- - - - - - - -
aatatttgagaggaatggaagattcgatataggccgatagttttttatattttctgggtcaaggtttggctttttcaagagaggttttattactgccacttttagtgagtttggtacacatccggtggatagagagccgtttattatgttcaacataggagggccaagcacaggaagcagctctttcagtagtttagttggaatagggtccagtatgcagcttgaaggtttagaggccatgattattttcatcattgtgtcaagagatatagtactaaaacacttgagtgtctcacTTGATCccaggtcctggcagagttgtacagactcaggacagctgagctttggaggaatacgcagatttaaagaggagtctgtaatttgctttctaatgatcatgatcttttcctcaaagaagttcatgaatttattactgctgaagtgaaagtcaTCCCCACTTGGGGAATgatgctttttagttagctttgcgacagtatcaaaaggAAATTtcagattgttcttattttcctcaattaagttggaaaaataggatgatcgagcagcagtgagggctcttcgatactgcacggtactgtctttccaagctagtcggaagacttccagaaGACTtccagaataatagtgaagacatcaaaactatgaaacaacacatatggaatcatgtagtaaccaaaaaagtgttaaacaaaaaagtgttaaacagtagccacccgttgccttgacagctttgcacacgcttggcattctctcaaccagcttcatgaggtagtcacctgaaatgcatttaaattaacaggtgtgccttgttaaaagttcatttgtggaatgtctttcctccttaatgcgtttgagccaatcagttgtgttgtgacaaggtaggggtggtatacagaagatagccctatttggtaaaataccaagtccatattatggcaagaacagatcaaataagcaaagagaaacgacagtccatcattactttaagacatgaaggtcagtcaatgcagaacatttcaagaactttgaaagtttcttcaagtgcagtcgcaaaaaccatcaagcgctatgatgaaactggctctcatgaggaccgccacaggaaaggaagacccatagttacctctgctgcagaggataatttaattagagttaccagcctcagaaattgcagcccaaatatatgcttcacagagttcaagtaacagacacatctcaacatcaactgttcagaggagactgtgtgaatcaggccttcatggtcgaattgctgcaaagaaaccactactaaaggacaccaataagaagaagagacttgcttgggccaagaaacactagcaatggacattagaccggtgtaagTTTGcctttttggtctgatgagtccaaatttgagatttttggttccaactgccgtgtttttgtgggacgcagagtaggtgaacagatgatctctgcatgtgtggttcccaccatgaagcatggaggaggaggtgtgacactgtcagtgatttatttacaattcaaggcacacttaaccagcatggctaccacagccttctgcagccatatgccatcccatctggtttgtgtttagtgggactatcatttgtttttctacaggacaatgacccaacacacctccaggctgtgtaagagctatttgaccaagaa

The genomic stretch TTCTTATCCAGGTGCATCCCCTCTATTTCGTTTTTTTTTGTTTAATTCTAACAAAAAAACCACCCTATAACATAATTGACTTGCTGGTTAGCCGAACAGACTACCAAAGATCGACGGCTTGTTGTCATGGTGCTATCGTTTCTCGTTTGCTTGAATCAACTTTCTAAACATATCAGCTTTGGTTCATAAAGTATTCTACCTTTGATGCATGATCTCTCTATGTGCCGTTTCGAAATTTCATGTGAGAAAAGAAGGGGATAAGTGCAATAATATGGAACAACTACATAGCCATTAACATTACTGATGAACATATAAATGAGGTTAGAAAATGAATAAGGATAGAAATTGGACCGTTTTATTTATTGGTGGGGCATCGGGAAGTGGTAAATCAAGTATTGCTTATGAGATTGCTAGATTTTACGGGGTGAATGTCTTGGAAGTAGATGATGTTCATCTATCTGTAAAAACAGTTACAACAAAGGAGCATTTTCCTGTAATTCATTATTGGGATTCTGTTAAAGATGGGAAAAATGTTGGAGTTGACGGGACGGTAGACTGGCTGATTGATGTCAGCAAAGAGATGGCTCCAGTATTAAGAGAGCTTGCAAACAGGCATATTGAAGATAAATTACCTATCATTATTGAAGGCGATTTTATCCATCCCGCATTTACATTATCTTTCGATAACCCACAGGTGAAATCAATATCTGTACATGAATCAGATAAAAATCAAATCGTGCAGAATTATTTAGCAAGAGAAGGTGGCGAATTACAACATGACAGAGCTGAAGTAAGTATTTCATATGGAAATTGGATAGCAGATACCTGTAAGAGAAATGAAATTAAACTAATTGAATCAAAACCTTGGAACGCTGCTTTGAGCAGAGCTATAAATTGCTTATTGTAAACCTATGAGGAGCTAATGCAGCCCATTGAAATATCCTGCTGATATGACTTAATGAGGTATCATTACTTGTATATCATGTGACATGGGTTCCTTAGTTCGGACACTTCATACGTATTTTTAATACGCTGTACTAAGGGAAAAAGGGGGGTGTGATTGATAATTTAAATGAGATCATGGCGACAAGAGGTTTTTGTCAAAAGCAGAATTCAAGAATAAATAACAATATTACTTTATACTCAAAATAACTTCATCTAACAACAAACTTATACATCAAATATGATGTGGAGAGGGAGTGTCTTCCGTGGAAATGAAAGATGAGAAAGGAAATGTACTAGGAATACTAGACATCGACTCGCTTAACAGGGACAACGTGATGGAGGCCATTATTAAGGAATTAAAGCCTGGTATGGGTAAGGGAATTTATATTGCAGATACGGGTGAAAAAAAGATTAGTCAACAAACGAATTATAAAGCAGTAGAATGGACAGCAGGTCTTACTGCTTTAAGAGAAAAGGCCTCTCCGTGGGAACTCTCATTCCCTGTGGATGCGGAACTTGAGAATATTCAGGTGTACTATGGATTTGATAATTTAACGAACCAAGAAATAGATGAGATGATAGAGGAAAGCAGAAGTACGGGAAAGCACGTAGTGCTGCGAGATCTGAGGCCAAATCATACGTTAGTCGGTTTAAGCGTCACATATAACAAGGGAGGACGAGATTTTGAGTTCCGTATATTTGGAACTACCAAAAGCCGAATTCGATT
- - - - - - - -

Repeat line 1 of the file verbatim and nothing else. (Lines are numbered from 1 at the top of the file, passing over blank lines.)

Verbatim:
aatatttgagaggaatggaagattcgatataggccgatagttttttatattttctgggtcaaggtttggctttttcaagagaggttttattactgccacttttagtgagtttggtacacatccggtggatagagagccgtttattatgttcaacataggagggccaagcacaggaagcagctctttcagtagtttagttggaatagggtccagtatgcagcttgaaggtttagaggccatgattattttcatcattgtgtcaagagatatagtactaaaacacttgagtgtctcacTTGATCccaggtcctggcagagttgtacagactcaggacagctgagctttggaggaatacgcagatttaaagaggagtctgtaatttgctttctaatgatcatgatcttttcctcaaagaagttcatgaatttattactgctgaagtgaaagtcaTCCCCACTTGGGGAATgatgctttttagttagctttgcgacagtatcaaaaggAAATTtcagattgttcttattttcctcaattaagttggaaaaataggatgatcgagcagcagtgagggctcttcgatactgcacggtactgtctttccaagctagtcggaagacttccagaaGACTtccagaataatagtgaagacatcaaaactatgaaacaacacatatggaatcatgtagtaaccaaaaaagtgttaaacaaaaaagtgttaaacagtagccacccgttgccttgacagctttgcacacgcttggcattctctcaaccagcttcatgaggtagtcacctgaaatgcatttaaattaacaggtgtgccttgttaaaagttcatttgtggaatgtctttcctccttaatgcgtttgagccaatcagttgtgttgtgacaaggtaggggtggtatacagaagatagccctatttggtaaaataccaagtccatattatggcaagaacagatcaaataagcaaagagaaacgacagtccatcattactttaagacatgaaggtcagtcaatgcagaacatttcaagaactttgaaagtttcttcaagtgcagtcgcaaaaaccatcaagcgctatgatgaaactggctctcatgaggaccgccacaggaaaggaagacccatagttacctctgctgcagaggataatttaattagagttaccagcctcagaaattgcagcccaaatatatgcttcacagagttcaagtaacagacacatctcaacatcaactgttcagaggagactgtgtgaatcaggccttcatggtcgaattgctgcaaagaaaccactactaaaggacaccaataagaagaagagacttgcttgggccaagaaacactagcaatggacattagaccggtgtaagTTTGcctttttggtctgatgagtccaaatttgagatttttggttccaactgccgtgtttttgtgggacgcagagtaggtgaacagatgatctctgcatgtgtggttcccaccatgaagcatggaggaggaggtgtgacactgtcagtgatttatttacaattcaaggcacacttaaccagcatggctaccacagccttctgcagccatatgccatcccatctggtttgtgtttagtgggactatcatttgtttttctacaggacaatgacccaacacacctccaggctgtgtaagagctatttgaccaagaa